Insights from industry

SWIR Cameras for Agricultural Sorting and Inspection

insights from industryMike GrodzkiProduct ManagerTeledyne DALSA

In this interview, AZoSensors talks to Mike Grodzki, a Product Manager at Teledyne DALSA, about the use of SWIR cameras in agricultural sorting and inspection and the benefits this brings to the field.

Can you tell our audience the theory behind SWIR cameras detecting moisture?

Water is highly light absorbent in the shortwave infrared (SWIR) region, so it appears almost black in images of objects taken by SWIR cameras. As a result, applying an appropriate filter or light source can help make moisture content highly evident in bruised fruit, well-irrigated crops, or bulk grains, for example. Thanks to this property, scientists can precisely follow water absorption from the roots into the leaves.

Conversely, evaporation and desiccation can also be seen. SWIR’s shorter wavelengths enable images to be acquired with higher resolution and stronger contrast, both of which are important criteria for inspection and sorting.

How can SWIR cameras be used to view the levels of moisture in agriculture?

Water absorbs SWIR around 1400 nm. To determine water content, we need to be able to see the ‘brightness’ of the sample outside the water absorption (say at 1200 nm) and inside (say at 1450 nm).

Linea SWIR supports up to four cycling sets, combining with pulsing LEDs from major machine vision lighting producers to provide low-cost, high specificity spectra analysis in the SWIR band. As the object passes through, we can switch the light source between 1200 nm and 1450 nm for alternating triggers.

We use the camera to track the trigger, associating the output with the correct wavelength and adjusting gain, correction and exposure time for each wavelength. This process gives us a good spectral analysis of our sample in real-time, fast and fully synchronous with the operation.

Then, we compare the two ‘colors’ for relative intensity, and we can derive the water content and decide whether it is good or bad.

How does this improve the sorting process from traditional agricultural sorting methods?

Using apples as an example, traditional sorting involves using visible identifiers to determine fruit quality, such as shape, size, color, texture and defects. SWIR improves this process by allowing you to see water density and distribution more clearly inside the apple.

This indicates key physical attributes that will help predict the measurable ‘quality’ of the apple, for example, texture, water binding capacity and specific gravity. Identifying abnormalities such as bruising (which causes physical changes in the texture and chemical composition of the fruit) helps determine immediate and long-term effects on color, smell, taste, and longevity of the product.

What benefits does the Linea SWIR camera bring to agricultural sorting?

Linea SWIR helps manufacturers increase yield, reduce waste, and improve quality by identifying bruised products which can be caught and removed from the food sorting process. There is less likelihood of waste because foods like apples can instead be sorted by their suitability for other products, like jams, preserves, and frozen mixes.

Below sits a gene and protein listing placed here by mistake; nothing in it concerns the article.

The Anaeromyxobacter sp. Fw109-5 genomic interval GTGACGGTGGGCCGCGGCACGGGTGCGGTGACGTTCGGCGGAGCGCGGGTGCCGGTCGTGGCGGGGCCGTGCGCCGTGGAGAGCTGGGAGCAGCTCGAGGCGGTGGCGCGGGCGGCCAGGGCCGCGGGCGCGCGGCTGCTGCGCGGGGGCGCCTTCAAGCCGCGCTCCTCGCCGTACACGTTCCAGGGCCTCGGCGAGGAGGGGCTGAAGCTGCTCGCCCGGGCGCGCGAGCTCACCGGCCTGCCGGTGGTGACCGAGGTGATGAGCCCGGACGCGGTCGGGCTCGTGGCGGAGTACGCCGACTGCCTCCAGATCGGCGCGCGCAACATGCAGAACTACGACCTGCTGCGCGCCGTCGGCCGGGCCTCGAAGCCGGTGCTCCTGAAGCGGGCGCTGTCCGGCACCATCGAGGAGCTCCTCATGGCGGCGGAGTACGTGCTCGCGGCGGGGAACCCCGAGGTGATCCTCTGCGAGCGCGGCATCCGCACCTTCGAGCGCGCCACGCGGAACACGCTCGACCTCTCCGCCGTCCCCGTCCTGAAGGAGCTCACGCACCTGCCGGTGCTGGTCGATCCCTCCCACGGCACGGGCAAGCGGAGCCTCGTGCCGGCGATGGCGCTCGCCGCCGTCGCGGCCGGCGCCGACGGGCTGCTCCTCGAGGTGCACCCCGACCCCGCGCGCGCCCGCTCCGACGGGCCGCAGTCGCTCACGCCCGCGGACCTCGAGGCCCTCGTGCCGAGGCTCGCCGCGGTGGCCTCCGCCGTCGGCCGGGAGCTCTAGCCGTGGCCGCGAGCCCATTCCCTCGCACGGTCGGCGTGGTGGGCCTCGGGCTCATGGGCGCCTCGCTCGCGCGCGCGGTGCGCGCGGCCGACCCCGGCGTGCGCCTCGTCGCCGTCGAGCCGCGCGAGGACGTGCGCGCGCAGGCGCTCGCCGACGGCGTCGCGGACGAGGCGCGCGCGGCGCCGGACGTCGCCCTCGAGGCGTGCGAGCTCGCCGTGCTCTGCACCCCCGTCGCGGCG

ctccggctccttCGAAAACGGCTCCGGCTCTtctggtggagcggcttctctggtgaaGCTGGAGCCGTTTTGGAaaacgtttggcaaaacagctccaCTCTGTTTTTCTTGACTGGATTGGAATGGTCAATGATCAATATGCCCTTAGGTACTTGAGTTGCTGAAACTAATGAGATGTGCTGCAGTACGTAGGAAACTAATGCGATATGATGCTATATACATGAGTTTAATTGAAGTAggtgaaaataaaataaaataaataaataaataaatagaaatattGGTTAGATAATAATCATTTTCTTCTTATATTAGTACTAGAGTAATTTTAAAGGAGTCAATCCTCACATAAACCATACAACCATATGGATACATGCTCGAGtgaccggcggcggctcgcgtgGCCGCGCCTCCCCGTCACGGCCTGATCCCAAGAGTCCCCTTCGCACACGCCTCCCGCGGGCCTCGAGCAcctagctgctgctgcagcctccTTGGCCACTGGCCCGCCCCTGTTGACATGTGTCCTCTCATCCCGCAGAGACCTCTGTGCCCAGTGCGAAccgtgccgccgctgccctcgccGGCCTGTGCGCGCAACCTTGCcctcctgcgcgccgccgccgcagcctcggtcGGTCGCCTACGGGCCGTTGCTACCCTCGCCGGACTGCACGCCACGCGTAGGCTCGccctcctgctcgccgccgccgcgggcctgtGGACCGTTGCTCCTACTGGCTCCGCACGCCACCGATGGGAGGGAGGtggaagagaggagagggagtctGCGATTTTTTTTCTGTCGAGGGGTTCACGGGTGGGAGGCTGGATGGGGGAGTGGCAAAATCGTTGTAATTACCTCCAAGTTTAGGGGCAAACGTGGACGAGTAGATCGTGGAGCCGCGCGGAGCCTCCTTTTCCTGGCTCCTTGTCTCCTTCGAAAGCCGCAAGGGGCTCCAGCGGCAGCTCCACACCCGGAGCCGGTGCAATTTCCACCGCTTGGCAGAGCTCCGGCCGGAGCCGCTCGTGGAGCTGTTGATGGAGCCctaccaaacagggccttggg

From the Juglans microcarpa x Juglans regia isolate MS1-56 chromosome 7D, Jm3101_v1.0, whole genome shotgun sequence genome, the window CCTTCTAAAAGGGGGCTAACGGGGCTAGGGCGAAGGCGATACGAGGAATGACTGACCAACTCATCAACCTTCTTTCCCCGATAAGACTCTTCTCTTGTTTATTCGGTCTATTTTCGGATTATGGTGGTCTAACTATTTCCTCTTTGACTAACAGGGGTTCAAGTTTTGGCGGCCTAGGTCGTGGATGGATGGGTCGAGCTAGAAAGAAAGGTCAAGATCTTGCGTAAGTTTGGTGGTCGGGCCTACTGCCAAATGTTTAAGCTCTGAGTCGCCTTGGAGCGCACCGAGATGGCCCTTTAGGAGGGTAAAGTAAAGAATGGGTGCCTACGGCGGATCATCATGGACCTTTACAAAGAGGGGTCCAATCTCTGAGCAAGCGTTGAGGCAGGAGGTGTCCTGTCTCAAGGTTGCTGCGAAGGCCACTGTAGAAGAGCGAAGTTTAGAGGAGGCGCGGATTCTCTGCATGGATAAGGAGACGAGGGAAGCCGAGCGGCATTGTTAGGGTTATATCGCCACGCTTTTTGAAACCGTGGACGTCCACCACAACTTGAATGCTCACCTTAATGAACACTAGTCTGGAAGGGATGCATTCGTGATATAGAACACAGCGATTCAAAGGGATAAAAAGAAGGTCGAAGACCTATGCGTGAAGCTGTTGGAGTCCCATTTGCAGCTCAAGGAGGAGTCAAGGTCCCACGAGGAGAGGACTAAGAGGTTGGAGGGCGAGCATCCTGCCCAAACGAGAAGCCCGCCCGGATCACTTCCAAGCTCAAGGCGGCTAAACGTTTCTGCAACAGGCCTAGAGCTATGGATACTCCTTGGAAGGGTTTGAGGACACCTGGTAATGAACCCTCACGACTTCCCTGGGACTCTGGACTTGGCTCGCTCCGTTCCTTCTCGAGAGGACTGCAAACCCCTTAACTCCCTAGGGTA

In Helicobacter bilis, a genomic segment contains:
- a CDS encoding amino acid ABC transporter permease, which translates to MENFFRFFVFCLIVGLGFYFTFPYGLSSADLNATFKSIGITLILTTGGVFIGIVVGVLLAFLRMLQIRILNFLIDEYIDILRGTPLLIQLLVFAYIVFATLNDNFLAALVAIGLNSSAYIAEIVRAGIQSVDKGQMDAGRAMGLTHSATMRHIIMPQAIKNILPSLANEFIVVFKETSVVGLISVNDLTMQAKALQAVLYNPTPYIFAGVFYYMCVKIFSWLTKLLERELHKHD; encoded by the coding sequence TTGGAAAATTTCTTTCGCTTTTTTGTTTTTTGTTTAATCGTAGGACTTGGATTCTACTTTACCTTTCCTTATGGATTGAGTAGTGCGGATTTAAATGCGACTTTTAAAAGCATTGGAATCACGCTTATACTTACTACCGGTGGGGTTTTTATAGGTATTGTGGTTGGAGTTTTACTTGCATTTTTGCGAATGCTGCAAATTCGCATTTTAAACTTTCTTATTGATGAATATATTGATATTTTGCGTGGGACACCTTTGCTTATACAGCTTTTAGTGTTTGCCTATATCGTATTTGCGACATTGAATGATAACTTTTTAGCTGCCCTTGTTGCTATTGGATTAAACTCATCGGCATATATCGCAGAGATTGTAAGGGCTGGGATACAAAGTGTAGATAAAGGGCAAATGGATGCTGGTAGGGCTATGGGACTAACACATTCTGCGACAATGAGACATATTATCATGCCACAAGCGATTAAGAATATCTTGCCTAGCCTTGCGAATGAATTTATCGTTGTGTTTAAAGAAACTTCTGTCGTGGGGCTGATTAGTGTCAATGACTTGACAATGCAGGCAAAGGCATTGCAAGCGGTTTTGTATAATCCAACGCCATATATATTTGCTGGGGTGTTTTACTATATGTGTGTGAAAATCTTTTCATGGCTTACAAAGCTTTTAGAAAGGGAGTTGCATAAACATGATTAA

In addition to defects, it can detect foreign contaminants that do not belong in the product stream.

How do these benefits differ from what is currently available on the market?

Linea SWIR provides improved signal to noise ratio in a compact GigE package that supports up to four different light sources, lighting angles, exposure times, or gain settings in a single pass.

Are there any alternative applications the Linea SWIR camera can be used for?

In addition to food production and sorting, Linea SWIR is also ideal for optical sorting, solar panel inspection, recycling, silicon wafer inspection and general-purpose machine vision.

What is the next step for Teledyne DALSA?

Teledyne DALSA will continue to develop powerful, leading-edge SWIR technology with cutting-edge features and value.

About Mike Grodzki

Mike began his career at Teledyne DALSA as a Research Analyst, and since 2018, has served as Product Manager for the company’s Linea SWIR series, and the soon-to-be-released Linea2 line scan cameras. Mike is a passionate product professional and thrives on building relationships with customers to understand their pain points and drive a product strategy that resonates with the market.

 

Disclaimer: The views expressed here are those of the interviewee and do not necessarily represent the views of AZoM.com Limited (T/A) AZoNetwork, the owner and operator of this website. This disclaimer forms part of the Terms and Conditions of use of this website.

Adam King

Written by

Adam King

Adam graduated from the University of Leeds with an Undergraduate and Masters degree in Medicinal Chemistry, with honours. After graduation from University, Adam developed a passion for international travel. During his four-year adventure, he wrote a business plan to open a Hotel in Koh Samui, Thailand, which he owned successfully for two years. Upon his return to the U.K, Adam began work as a researcher in the field of Leukaemia and Lymphoma, a position he held for three years. In his spare time, Adam enjoys writing, appreciating philosophical literature, playing lacrosse and participating in local politics.

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